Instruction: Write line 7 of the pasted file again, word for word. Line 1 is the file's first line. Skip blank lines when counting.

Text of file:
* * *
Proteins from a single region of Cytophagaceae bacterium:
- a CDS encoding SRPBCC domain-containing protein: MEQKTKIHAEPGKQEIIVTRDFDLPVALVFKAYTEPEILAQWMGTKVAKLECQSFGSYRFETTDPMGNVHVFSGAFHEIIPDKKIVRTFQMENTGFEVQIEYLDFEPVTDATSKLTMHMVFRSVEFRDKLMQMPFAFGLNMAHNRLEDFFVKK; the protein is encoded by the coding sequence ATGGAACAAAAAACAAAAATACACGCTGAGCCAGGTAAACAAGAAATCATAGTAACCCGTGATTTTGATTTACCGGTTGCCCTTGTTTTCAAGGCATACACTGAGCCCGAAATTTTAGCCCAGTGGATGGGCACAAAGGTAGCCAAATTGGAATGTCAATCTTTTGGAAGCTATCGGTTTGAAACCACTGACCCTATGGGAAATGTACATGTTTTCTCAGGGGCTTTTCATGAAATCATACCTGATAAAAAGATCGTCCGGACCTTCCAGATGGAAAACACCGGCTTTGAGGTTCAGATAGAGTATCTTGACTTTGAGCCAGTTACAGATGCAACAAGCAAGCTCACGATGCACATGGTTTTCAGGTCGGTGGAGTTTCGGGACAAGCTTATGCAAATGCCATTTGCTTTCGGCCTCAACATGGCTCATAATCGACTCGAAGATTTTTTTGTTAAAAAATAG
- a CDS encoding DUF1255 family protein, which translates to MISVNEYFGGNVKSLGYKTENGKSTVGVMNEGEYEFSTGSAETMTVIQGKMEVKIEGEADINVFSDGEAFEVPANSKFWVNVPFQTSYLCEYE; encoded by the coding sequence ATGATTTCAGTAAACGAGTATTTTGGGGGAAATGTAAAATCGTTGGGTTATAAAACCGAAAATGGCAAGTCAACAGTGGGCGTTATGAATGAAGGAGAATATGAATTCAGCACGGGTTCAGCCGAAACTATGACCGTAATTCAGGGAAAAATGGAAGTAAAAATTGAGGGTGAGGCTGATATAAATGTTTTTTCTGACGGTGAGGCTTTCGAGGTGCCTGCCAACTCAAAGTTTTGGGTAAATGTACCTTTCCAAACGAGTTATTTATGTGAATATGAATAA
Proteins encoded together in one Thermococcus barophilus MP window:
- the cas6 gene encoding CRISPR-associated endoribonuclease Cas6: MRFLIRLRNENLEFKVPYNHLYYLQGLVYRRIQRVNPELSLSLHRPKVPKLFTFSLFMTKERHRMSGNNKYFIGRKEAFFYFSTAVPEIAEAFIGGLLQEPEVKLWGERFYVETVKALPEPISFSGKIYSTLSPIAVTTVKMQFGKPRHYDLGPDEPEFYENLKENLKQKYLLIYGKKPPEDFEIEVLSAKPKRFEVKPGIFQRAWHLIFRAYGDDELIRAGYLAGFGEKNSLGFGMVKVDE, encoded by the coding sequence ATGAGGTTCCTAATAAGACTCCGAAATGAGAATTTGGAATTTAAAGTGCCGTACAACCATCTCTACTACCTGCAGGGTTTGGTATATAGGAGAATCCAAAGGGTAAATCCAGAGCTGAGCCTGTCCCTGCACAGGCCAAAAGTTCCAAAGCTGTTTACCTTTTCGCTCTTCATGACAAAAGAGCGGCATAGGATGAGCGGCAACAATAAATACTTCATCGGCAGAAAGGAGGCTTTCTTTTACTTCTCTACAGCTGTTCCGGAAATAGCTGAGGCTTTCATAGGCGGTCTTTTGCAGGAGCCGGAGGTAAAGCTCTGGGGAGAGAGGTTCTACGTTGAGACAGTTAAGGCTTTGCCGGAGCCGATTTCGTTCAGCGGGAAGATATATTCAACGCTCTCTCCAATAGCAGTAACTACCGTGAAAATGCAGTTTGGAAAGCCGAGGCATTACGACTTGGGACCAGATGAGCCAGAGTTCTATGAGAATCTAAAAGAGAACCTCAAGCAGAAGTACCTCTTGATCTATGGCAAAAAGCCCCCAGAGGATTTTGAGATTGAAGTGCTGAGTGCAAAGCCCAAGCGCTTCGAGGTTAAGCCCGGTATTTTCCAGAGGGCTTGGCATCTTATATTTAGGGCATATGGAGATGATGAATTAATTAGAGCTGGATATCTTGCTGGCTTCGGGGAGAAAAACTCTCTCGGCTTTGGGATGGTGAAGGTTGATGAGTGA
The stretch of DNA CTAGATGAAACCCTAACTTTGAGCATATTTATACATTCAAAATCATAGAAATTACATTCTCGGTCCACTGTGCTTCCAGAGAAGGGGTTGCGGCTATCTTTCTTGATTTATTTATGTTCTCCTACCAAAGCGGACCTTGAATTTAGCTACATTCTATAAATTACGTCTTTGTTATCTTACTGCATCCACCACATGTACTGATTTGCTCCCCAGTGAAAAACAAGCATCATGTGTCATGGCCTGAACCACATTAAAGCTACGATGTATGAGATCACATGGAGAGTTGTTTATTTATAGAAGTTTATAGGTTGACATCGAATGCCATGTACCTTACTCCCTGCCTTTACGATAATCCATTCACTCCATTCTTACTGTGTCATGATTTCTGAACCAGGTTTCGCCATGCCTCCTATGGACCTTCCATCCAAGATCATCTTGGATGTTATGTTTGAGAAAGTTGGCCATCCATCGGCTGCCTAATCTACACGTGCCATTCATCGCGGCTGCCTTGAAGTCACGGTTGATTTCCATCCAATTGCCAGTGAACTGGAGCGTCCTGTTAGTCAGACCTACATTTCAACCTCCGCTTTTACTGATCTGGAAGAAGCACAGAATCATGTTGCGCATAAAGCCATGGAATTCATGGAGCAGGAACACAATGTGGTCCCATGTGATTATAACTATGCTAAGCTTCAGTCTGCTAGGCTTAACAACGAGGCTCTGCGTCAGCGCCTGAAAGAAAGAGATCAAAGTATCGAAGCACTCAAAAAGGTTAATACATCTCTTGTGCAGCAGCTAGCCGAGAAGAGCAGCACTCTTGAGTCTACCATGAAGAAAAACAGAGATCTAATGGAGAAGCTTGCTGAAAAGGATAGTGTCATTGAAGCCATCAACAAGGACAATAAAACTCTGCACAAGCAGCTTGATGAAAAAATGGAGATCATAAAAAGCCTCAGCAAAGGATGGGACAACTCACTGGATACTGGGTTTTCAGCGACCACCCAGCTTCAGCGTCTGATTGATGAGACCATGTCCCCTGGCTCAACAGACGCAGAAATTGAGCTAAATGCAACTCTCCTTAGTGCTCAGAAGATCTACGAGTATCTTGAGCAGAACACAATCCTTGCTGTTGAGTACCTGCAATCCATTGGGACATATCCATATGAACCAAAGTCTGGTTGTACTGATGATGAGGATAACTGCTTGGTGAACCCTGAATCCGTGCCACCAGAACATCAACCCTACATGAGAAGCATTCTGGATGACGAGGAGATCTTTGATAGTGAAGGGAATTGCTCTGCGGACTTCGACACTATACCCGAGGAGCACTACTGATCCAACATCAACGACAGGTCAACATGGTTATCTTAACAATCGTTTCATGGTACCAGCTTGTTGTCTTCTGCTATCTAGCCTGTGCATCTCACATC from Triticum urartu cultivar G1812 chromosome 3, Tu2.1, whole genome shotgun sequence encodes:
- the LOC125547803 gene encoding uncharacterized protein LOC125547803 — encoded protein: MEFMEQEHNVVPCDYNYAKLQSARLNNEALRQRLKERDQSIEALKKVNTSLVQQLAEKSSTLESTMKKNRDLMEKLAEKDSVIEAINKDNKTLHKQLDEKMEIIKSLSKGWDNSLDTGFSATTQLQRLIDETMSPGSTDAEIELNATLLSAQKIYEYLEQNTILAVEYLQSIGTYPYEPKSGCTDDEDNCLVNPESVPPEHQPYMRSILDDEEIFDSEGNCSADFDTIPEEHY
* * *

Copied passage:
- the LOC125547803 gene encoding uncharacterized protein LOC125547803 — encoded protein: MEFMEQEHNVVPCDYNYAKLQSARLNNEALRQRLKERDQSIEALKKVNTSLVQQLAEKSSTLESTMKKNRDLMEKLAEKDSVIEAINKDNKTLHKQLDEKMEIIKSLSKGWDNSLDTGFSATTQLQRLIDETMSPGSTDAEIELNATLLSAQKIYEYLEQNTILAVEYLQSIGTYPYEPKSGCTDDEDNCLVNPESVPPEHQPYMRSILDDEEIFDSEGNCSADFDTIPEEHY